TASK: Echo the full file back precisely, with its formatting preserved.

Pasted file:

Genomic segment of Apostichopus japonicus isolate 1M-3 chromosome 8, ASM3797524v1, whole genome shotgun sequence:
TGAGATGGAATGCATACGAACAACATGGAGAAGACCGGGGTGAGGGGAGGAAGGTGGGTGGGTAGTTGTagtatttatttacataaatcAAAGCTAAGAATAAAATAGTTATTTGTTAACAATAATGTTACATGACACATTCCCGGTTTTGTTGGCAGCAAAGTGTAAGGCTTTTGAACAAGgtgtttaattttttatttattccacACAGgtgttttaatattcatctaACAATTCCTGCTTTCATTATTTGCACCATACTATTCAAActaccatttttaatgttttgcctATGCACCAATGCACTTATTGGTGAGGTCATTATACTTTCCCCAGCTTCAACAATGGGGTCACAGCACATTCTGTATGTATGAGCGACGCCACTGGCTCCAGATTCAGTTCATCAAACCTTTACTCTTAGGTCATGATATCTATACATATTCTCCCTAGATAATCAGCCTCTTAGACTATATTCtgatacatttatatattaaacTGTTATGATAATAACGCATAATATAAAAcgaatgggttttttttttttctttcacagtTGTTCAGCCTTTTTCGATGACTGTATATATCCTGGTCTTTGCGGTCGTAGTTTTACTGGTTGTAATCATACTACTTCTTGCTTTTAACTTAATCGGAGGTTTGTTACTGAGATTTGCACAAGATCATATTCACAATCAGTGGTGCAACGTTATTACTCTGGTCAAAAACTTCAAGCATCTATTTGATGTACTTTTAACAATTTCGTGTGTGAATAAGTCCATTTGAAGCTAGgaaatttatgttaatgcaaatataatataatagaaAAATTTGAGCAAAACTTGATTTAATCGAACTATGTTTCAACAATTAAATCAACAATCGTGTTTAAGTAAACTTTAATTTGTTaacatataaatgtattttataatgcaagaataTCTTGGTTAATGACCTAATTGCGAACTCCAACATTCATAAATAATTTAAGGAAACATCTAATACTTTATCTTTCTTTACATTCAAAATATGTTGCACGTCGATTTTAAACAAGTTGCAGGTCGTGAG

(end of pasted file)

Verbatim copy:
Genomic segment of Apostichopus japonicus isolate 1M-3 chromosome 8, ASM3797524v1, whole genome shotgun sequence:
TGAGATGGAATGCATACGAACAACATGGAGAAGACCGGGGTGAGGGGAGGAAGGTGGGTGGGTAGTTGTagtatttatttacataaatcAAAGCTAAGAATAAAATAGTTATTTGTTAACAATAATGTTACATGACACATTCCCGGTTTTGTTGGCAGCAAAGTGTAAGGCTTTTGAACAAGgtgtttaattttttatttattccacACAGgtgttttaatattcatctaACAATTCCTGCTTTCATTATTTGCACCATACTATTCAAActaccatttttaatgttttgcctATGCACCAATGCACTTATTGGTGAGGTCATTATACTTTCCCCAGCTTCAACAATGGGGTCACAGCACATTCTGTATGTATGAGCGACGCCACTGGCTCCAGATTCAGTTCATCAAACCTTTACTCTTAGGTCATGATATCTATACATATTCTCCCTAGATAATCAGCCTCTTAGACTATATTCtgatacatttatatattaaacTGTTATGATAATAACGCATAATATAAAAcgaatgggttttttttttttctttcacagtTGTTCAGCCTTTTTCGATGACTGTATATATCCTGGTCTTTGCGGTCGTAGTTTTACTGGTTGTAATCATACTACTTCTTGCTTTTAACTTAATCGGAGGTTTGTTACTGAGATTTGCACAAGATCATATTCACAATCAGTGGTGCAACGTTATTACTCTGGTCAAAAACTTCAAGCATCTATTTGATGTACTTTTAACAATTTCGTGTGTGAATAAGTCCATTTGAAGCTAGgaaatttatgttaatgcaaatataatataatagaaAAATTTGAGCAAAACTTGATTTAATCGAACTATGTTTCAACAATTAAATCAACAATCGTGTTTAAGTAAACTTTAATTTGTTaacatataaatgtattttataatgcaagaataTCTTGGTTAATGACCTAATTGCGAACTCCAACATTCATAAATAATTTAAGGAAACATCTAATACTTTATCTTTCTTTACATTCAAAATATGTTGCACGTCGATTTTAAACAAGTTGCAGGTCGTGAG